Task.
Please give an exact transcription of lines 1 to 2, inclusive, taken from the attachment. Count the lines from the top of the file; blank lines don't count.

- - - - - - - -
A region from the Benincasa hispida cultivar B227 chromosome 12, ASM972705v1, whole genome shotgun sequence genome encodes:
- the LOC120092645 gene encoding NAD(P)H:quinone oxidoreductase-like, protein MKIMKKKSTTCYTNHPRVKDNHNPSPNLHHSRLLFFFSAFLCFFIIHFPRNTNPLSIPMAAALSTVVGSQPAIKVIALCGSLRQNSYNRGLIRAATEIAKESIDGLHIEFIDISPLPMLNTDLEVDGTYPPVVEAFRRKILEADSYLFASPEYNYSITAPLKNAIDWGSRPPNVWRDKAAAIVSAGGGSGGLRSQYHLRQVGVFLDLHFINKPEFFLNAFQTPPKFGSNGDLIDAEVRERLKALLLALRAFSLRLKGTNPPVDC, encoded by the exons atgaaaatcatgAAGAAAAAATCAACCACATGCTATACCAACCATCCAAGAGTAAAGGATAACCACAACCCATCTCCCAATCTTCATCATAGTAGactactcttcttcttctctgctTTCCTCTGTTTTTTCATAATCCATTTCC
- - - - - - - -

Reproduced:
A region from the Benincasa hispida cultivar B227 chromosome 12, ASM972705v1, whole genome shotgun sequence genome encodes:
- the LOC120092645 gene encoding NAD(P)H:quinone oxidoreductase-like, protein MKIMKKKSTTCYTNHPRVKDNHNPSPNLHHSRLLFFFSAFLCFFIIHFPRNTNPLSIPMAAALSTVVGSQPAIKVIALCGSLRQNSYNRGLIRAATEIAKESIDGLHIEFIDISPLPMLNTDLEVDGTYPPVVEAFRRKILEADSYLFASPEYNYSITAPLKNAIDWGSRPPNVWRDKAAAIVSAGGGSGGLRSQYHLRQVGVFLDLHFINKPEFFLNAFQTPPKFGSNGDLIDAEVRERLKALLLALRAFSLRLKGTNPPVDC, encoded by the exons atgaaaatcatgAAGAAAAAATCAACCACATGCTATACCAACCATCCAAGAGTAAAGGATAACCACAACCCATCTCCCAATCTTCATCATAGTAGactactcttcttcttctctgctTTCCTCTGTTTTTTCATAATCCATTTCC